“The clarity of his work demanded that architectural photography had to be considered as an independent art form. Each Shulman image unites perception and understanding for the buildings and their place in the landscape. The precise compositions reveal not just the architectural ideas behind a building’s surface, but also the visions and hopes of an entire age. A sense of humanity is always present in his work, even when the human figure is absent from the actual photographs.”

Many of the buildings photographed by Shulman have since been demolished or re-purposed, lending to the popularity of his images.  His vast library of images currently reside at the Getty Center in Los Angeles.

Books on Julius Shulman:

http://www.juliusshulmanfilm.com/shulman-photographs/

Erieta Attali Photography

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Erieta Attali was born in Tel Aviv in 1966 and studied Photography at Goldsmith’s College, University of London.
Her talents are proven by her awards including Fulbright Artist Award in Architectural Photography, the Japan Foundation Artist Fellowship,  and the Graham Foundation Grant, Chicago.

Attali’s career as an architectural photographer began by working internationally, being published in various books of architecture and periodicals and being exhibited in major museums and institutions.  From 1992 to 2002 she worked in the field of Archaeological Photography.  From 2003 she has been an Adjunct Assistant Professor of Architectural Photography at the Graduate School of Architecture, Planning and Preservation, Columbia University, New York.

Work of Erieta Attali:

http://www.erietaattali.com/

Hisao Suzuki Photography

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Hisao Suzuki was born in 1957 in Yamagata, Japan. He studied at the Tokyo College of Photography and moved to Barcelona in 1982 to observe the work of Anotnio Gaudi, where he still resides, becoming immersed in contemporary architecture.

Suzuki is currently the principal photographer for the architectural journal El Croquis.

“A photographer may take one of two stances: either demonstrate a work within its reality and its environment, or demonstrate the image of the work that the photographer himself has created. In Suzuki’s case the former is true, for his work is a true testimony and documentation of reality.”

http://www.nuaa.es/eng/hisao.html

VISIT archGROUPIE.com to find modern and contemporary architecture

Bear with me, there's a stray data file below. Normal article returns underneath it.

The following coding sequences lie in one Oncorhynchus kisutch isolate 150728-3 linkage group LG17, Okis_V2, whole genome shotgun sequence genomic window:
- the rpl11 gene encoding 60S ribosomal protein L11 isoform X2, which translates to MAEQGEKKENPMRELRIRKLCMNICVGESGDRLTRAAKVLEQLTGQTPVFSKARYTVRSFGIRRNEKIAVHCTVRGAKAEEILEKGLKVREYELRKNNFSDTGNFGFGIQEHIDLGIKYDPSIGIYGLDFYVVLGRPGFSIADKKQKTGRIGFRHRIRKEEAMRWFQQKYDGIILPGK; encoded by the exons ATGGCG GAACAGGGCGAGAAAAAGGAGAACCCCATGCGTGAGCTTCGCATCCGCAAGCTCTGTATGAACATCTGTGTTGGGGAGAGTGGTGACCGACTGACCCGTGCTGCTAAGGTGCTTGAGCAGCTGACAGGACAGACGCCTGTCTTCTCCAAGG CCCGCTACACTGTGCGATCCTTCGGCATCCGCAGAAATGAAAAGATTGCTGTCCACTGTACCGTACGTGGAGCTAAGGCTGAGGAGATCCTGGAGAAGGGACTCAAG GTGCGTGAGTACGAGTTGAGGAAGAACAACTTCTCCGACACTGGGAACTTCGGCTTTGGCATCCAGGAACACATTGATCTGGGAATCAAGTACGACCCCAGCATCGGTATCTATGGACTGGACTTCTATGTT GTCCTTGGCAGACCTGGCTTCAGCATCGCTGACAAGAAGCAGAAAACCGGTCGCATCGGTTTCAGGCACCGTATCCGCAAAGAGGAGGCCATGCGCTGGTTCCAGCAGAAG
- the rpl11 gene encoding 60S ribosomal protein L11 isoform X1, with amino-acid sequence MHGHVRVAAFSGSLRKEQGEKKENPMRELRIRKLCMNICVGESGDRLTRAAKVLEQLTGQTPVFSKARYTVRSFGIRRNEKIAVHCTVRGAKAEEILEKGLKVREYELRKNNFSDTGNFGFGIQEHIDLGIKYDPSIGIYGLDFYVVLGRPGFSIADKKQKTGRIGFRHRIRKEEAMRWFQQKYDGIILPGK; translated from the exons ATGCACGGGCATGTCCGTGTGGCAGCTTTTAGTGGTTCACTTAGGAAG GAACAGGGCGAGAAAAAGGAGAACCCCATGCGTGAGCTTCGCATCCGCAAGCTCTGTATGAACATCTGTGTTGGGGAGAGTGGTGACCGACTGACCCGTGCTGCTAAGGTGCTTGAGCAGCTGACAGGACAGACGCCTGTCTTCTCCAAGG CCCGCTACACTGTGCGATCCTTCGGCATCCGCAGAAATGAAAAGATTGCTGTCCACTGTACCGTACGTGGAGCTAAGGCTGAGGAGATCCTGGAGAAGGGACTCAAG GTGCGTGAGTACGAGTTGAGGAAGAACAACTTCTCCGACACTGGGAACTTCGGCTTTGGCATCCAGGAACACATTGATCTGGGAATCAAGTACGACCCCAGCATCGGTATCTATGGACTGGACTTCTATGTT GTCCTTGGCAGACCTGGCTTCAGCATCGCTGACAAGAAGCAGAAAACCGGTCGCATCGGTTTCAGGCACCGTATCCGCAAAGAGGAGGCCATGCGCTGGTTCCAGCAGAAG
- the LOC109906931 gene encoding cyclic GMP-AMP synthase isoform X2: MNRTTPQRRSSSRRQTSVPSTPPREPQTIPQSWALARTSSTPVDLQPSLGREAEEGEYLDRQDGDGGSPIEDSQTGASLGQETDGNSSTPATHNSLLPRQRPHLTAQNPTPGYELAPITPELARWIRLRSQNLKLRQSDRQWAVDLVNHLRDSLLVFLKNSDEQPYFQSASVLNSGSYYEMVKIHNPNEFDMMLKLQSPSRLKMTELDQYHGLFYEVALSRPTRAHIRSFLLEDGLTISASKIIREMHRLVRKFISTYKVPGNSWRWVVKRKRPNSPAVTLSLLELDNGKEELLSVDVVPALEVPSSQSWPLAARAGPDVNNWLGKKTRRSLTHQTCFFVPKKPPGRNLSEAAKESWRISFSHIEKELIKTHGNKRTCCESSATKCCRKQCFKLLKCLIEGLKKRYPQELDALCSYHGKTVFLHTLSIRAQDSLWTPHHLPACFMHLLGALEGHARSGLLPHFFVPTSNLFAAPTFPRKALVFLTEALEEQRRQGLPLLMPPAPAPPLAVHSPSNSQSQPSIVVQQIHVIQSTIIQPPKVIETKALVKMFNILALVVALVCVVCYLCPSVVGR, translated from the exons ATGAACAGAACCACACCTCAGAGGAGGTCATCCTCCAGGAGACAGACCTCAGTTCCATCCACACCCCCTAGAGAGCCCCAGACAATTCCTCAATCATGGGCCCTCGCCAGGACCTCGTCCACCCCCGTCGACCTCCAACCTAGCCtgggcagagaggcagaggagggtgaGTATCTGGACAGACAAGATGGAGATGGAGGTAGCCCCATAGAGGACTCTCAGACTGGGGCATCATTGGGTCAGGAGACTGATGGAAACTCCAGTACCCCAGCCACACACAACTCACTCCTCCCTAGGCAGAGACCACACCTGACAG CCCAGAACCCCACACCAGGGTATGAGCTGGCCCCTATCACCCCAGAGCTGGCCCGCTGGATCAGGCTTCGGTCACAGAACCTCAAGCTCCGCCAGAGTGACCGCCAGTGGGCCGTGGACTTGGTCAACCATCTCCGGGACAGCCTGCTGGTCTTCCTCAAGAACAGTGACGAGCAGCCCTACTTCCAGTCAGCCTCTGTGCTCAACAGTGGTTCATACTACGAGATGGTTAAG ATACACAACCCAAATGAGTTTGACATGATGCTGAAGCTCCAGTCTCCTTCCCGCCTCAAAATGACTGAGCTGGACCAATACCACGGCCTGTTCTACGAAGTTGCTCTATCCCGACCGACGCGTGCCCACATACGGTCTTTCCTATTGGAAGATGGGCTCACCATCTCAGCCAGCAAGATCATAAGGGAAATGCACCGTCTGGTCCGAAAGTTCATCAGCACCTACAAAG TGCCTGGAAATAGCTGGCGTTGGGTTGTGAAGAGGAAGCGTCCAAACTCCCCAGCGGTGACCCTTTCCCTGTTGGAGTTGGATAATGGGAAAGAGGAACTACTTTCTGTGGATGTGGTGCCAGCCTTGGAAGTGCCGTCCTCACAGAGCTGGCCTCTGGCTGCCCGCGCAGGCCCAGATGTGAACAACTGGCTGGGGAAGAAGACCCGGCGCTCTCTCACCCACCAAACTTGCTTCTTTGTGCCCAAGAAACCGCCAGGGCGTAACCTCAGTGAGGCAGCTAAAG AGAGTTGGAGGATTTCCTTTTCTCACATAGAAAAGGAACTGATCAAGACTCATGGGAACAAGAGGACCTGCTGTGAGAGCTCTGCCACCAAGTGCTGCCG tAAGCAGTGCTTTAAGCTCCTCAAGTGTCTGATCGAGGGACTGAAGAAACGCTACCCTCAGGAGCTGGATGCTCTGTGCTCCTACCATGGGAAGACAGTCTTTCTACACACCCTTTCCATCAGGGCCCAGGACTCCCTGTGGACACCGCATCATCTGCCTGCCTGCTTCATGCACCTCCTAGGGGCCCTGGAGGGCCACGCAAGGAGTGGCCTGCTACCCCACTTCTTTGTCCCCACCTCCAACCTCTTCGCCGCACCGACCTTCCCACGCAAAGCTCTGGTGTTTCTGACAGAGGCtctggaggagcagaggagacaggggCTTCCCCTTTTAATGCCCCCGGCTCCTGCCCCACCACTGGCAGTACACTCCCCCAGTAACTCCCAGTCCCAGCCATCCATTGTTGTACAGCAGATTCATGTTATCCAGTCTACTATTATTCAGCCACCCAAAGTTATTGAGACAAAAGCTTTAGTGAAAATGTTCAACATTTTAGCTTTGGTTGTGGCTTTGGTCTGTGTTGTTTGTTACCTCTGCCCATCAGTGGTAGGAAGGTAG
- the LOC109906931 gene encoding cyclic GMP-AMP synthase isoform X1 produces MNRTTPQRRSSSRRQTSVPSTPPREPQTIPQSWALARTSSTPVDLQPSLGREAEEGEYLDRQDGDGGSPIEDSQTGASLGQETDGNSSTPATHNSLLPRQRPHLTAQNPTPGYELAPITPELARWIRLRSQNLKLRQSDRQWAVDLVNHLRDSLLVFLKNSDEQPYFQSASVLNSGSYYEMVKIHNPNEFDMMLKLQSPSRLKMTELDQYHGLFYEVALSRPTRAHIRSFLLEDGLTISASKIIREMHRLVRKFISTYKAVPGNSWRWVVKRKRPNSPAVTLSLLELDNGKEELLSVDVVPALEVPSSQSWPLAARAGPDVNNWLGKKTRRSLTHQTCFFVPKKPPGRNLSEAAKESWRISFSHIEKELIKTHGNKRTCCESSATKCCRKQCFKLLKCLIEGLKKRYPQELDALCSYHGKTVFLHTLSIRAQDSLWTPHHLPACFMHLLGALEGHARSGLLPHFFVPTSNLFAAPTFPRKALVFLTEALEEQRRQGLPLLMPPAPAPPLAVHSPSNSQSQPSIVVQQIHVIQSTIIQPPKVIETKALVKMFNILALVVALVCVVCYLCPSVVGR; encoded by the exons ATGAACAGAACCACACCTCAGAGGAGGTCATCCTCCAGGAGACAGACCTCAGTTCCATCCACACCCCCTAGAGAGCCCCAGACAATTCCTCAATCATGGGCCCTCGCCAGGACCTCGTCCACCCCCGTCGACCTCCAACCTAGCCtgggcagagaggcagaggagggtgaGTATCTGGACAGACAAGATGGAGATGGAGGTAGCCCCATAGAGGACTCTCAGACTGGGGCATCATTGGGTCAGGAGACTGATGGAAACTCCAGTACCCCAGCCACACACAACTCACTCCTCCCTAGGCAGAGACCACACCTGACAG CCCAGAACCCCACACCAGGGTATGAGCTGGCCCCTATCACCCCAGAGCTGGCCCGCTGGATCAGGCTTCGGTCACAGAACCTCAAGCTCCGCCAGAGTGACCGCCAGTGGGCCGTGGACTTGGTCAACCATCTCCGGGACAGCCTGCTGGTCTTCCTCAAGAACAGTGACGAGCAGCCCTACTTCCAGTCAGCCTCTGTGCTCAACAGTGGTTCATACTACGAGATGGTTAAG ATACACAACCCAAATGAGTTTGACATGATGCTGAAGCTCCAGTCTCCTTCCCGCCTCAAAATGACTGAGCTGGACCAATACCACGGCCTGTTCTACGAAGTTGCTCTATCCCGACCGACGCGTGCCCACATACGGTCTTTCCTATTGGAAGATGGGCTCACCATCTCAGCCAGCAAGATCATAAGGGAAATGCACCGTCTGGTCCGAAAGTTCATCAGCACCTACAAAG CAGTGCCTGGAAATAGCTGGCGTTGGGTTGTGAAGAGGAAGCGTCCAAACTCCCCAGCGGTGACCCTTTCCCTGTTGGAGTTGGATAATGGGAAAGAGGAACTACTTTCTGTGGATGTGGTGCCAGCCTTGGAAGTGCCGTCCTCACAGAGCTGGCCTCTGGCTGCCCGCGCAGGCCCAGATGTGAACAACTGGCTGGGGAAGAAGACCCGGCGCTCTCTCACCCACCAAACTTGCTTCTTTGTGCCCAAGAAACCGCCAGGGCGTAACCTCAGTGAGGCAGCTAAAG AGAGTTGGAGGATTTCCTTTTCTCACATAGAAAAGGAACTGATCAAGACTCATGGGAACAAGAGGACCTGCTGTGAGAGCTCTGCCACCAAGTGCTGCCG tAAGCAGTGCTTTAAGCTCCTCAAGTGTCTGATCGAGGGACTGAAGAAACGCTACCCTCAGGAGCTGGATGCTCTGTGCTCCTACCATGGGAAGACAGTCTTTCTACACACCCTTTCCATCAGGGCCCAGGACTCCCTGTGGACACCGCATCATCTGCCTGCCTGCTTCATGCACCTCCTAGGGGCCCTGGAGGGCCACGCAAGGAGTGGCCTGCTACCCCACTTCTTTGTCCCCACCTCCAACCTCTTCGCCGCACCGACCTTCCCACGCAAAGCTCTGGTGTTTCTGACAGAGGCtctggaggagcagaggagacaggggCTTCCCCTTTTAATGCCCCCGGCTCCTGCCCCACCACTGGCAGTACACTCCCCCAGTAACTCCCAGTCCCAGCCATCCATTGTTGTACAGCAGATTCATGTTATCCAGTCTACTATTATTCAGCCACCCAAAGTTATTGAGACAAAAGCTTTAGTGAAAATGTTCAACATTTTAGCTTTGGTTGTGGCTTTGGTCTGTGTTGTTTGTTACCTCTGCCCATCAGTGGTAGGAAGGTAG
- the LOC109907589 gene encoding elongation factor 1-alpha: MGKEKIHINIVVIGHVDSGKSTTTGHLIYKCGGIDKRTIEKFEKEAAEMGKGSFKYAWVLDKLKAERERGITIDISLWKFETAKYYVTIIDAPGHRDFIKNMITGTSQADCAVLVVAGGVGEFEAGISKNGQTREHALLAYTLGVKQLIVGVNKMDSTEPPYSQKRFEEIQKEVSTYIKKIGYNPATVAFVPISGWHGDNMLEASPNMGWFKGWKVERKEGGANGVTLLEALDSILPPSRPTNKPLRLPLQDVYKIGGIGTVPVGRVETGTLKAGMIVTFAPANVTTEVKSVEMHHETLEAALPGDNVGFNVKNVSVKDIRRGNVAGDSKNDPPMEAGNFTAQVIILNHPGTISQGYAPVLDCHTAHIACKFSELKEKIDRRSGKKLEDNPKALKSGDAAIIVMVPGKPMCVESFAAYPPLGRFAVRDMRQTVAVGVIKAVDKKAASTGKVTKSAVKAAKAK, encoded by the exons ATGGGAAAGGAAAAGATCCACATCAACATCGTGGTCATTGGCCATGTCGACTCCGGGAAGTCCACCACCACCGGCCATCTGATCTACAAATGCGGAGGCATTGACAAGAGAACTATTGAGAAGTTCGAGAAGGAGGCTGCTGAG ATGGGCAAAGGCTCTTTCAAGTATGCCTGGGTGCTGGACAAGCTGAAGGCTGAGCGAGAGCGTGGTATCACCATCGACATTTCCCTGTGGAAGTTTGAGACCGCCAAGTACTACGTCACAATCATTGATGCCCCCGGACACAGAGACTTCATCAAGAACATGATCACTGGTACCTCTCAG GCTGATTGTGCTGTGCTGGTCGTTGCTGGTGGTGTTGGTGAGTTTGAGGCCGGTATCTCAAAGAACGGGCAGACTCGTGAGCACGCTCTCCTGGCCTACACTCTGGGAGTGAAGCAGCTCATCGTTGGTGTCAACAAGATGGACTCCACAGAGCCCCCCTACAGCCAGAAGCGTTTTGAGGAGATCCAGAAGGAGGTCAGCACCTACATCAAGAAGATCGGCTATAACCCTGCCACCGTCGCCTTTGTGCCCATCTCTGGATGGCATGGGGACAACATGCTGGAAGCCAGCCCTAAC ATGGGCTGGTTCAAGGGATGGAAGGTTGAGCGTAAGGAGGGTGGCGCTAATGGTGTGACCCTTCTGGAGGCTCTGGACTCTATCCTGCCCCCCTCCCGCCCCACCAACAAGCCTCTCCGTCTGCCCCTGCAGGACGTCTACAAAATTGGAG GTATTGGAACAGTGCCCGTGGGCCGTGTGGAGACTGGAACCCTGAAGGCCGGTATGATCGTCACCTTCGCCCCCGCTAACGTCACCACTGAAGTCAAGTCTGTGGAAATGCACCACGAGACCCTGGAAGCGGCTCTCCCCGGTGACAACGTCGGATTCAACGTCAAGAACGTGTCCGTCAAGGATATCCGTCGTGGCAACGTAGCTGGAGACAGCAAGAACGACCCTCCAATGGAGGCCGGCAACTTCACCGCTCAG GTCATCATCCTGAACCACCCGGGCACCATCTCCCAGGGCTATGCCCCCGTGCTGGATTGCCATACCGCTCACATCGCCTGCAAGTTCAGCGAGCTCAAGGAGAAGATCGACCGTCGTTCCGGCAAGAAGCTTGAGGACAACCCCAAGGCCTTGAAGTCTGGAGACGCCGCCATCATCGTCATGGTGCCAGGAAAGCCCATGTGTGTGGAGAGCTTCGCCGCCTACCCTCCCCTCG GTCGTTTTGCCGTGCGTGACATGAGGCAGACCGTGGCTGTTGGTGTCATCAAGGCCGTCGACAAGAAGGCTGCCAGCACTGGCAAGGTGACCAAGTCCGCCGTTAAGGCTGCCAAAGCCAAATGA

Starchitect

Starchitect is a blend of two words and their definitions to create a new word.

The Starchitect (star –a architect) describes architects who have obtained celebrity status and fame within the community of architecture as well as become known amongst the general population.  This fame is often a result of architecture which is avant-guard, extremely creative, provocative, the charismatic or intense nature of the architect him or herself, and their unique work that pushes the envelope of modern architecture to the next level.

Since fame is dependent on the media and is designated by others – the starchitect is therefore a fleeting or permanent designation out of the control of the architect.  Sometimes this term is meant derogatorily and some architects have an opinion about it, such as Frank Gehry who stated in his interview with The Independent called Frank Gehry: ‘Don’t call me a starchitect’

“I don’t know who invented that f—ing word ‘starchitect’. In fact a journalist invented it, I think. I am not a ‘star-chitect’, I am an ar-chitect…”

Some well known starchitecture:

Some of the most well known starchitects include:

 

Is the ‘starchitect’ a new phenomenon or were architect’s historically famous and the media and pop culture packaged and ‘branded’ the architect in a way similar to movie celebrities to further romanticize the profession or popularize architecture again?

Related starchitect articles worth checking out:

Here Now, the Craziest Starchitect Projects of the Year by Curbed

The ‘Starchitect’ Effect on Condo Prices by The Wall Street Journal

Starchitects: Visionary Architects of the Twenty-first Century

10 Architectural Photography Tips

We are always looking to improve our architectural photography skills to get the best architecture photos possible.  Here are a few ideas and tips based on my experience and research to keep in mind the next time you are visiting your favorite modern and contemporary architecture.

1.  Closeup vs. Far Away

Sears Tower closeup   Sears Tower from afar

When photographing buildings from closeup they can sometimes appear to be sloping backwards – sometimes this can be corrected in Photoshop however if possible try moving farther away from the building and use a telephone lens this will correct the distortion and result in much straighter lines.  Notice the difference in the two Chicago  skyscrapers above, the photo to the left is taken from a much closer with a wide angle lens and the photo to the left from a boat with a telephoto lens – the end result is dramatically different.

2.  Foreground and Background

Design Sight

Including an interesting foreground such as plants, people, or cars can help contrast the building lines and form.  A background such as trees, clouds, other buildings can do the same.  Be sure to keep the focus on the architecture by adjusting your depth of field.  The photo of 21-21 Design Sight in Tokyo by Tadao Ando is framed by textured vegetation which contrasts the strong straight lines of the building roof and glazing.